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Sierra Leone
Monday, December 6, 2021
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‘Salone spent more on tax give-aways than development priorities’

…BAN Report says

By Hawa Amara

A report released yesterday revealed that in 2011, Sierra Leone spent more on tax give-aways than on its development priorities, with mining firms being the biggest beneficiaries.

The report, ‘Losing Out’ is based on research undertaken by Budget Advocacy Network, BAN, National Advocacy Coalition on Extractives, NACE, and Tax Justice Network-Africa, TJNA, with support from Christian Aid, Action Aid and IBIS, stated that in 2012, tax exemptions amounted to more than eight times the country’s health budget and seven times its education budget.

According to the report, despite the country’s strides in re-establishing security and democracy 12 years after the end of the civil war, more than 50% of its citizens still live below the national poverty line.

“In the mining sector, the government abolished customs duties on capital equipment, made companies exempt from payment of a tax on goods and services and offered major reductions in corporate income tax to two British investors; London Mining and African Minerals,” the report stated.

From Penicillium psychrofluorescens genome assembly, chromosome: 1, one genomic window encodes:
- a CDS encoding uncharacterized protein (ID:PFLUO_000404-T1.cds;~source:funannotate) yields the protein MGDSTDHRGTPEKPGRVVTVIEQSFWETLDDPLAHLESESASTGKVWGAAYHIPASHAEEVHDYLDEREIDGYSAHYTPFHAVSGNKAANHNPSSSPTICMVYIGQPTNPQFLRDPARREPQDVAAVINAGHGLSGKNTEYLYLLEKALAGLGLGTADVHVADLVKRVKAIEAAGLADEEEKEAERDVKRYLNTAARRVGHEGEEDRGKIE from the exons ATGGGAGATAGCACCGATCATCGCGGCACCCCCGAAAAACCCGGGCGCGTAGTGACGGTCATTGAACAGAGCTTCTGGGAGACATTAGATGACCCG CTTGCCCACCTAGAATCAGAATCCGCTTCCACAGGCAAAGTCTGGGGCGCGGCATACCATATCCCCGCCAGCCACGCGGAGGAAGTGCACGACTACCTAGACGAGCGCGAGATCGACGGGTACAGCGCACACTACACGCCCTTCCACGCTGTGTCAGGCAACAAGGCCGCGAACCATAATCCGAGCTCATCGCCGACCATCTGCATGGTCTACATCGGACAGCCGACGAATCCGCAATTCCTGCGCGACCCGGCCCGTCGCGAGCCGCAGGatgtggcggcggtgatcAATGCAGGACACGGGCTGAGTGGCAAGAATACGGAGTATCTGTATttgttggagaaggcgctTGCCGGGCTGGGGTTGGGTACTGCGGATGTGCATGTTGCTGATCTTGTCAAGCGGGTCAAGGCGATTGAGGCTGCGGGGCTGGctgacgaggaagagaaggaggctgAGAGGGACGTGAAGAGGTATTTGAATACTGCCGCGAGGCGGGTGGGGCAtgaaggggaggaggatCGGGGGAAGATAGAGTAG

During the launch of the report at Hill Valley Hotel in Freetown, BAN Coordinator, Abu Bakarr Kamara, questioned both the size of the exemptions and the way in which contracts had been awarded.

He noted that in recent years, the country has worked hard to exploit its large deposits of iron ore, diamonds, bauxite and rutile, with the government keen to persuade mining companies to invest.

“At the same time, foreign companies have been encouraged to take over huge tracts of land for agribusiness. This has resulted in too many tax incentives being granted to companies behind closed doors, at the discretion of a very small number of ministers and officials with limited involvement of Parliament, let alone the public,” he said.

While launching the report, outgoing Director of Public Education and Outreach at the Anti-Corruption Commission, ACC, Shollay Davies, opined that although some efforts have been made in the recent past to review mining contracts for most companies in the extractive industry, which has yielded much dividend, yet there is more to be done to fetch much needed revenue for national development.

The newly appointed deputy Commissioner of the anti-graft body called on the Ministry of Finance and Economic, the National Revenue Authority, NRA, and other partners to take appropriate action on findings and recommendations contained in the report.

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